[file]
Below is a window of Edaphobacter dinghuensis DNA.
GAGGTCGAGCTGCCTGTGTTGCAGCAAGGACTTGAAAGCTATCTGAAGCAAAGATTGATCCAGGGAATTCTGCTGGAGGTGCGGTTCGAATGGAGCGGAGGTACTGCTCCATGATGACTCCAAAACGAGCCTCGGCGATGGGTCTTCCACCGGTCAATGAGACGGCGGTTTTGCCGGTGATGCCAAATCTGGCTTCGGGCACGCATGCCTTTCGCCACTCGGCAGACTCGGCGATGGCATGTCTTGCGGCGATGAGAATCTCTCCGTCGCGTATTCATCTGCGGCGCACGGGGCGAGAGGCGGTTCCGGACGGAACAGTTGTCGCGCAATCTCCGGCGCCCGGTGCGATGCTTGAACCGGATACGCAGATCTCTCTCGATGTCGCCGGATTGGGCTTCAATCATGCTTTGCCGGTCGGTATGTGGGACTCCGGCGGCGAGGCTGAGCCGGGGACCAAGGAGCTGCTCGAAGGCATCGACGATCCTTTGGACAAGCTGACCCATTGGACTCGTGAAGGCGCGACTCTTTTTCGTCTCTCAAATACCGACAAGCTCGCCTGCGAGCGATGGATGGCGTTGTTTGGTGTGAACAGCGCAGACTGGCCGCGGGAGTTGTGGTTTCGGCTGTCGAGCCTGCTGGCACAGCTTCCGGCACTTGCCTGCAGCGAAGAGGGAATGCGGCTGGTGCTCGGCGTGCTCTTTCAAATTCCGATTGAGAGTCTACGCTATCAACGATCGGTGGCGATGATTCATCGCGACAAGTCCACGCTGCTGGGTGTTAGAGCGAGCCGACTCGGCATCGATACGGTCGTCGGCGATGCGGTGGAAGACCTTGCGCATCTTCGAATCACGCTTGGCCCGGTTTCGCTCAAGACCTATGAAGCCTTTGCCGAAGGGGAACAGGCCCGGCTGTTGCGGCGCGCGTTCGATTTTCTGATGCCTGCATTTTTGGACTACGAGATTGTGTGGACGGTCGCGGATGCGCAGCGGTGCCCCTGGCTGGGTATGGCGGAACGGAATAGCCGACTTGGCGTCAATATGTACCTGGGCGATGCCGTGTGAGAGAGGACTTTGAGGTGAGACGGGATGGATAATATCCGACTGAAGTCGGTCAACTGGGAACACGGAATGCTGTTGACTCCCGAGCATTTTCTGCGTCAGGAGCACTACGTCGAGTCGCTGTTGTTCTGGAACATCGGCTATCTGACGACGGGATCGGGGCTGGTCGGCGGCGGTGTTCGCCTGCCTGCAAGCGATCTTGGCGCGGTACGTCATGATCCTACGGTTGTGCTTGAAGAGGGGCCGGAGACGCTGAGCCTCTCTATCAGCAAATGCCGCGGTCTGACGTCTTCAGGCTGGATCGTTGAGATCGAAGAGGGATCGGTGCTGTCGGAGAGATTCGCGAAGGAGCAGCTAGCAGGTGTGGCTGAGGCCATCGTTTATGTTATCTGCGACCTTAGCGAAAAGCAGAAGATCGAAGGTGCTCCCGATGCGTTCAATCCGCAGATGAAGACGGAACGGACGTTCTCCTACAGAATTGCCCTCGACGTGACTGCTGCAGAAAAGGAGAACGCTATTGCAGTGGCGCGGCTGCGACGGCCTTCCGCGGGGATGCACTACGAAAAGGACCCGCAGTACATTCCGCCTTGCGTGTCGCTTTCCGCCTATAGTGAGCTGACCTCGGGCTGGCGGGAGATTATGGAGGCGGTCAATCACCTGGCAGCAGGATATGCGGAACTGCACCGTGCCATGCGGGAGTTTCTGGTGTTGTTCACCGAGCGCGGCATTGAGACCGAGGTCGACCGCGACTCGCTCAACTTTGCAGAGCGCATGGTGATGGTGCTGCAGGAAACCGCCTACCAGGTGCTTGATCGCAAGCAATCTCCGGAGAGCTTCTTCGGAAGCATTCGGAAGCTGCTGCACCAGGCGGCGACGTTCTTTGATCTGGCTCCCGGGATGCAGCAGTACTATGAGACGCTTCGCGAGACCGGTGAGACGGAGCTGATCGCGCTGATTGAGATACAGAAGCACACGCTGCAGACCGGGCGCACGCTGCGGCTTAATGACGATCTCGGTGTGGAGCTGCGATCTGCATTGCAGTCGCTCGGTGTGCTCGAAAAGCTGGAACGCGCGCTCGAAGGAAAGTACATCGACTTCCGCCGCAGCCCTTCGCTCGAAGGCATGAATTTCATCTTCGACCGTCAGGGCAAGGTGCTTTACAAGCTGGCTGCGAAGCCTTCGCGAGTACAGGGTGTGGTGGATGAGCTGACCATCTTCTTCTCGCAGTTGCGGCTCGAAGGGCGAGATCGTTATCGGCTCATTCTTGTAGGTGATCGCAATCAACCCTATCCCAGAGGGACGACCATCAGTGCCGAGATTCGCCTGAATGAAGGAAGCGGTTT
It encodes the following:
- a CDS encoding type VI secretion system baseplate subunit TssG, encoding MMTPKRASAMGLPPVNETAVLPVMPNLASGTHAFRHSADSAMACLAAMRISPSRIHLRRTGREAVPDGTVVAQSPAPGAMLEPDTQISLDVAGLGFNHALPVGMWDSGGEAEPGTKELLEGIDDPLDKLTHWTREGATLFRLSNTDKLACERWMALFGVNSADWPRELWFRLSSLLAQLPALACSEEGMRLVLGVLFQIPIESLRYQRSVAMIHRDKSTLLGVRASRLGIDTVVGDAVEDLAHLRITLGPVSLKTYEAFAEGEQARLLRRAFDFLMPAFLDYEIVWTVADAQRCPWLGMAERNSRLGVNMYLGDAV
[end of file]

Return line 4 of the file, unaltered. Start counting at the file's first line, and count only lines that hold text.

- a CDS encoding type VI secretion system baseplate subunit TssG, encoding MMTPKRASAMGLPPVNETAVLPVMPNLASGTHAFRHSADSAMACLAAMRISPSRIHLRRTGREAVPDGTVVAQSPAPGAMLEPDTQISLDVAGLGFNHALPVGMWDSGGEAEPGTKELLEGIDDPLDKLTHWTREGATLFRLSNTDKLACERWMALFGVNSADWPRELWFRLSSLLAQLPALACSEEGMRLVLGVLFQIPIESLRYQRSVAMIHRDKSTLLGVRASRLGIDTVVGDAVEDLAHLRITLGPVSLKTYEAFAEGEQARLLRRAFDFLMPAFLDYEIVWTVADAQRCPWLGMAERNSRLGVNMYLGDAV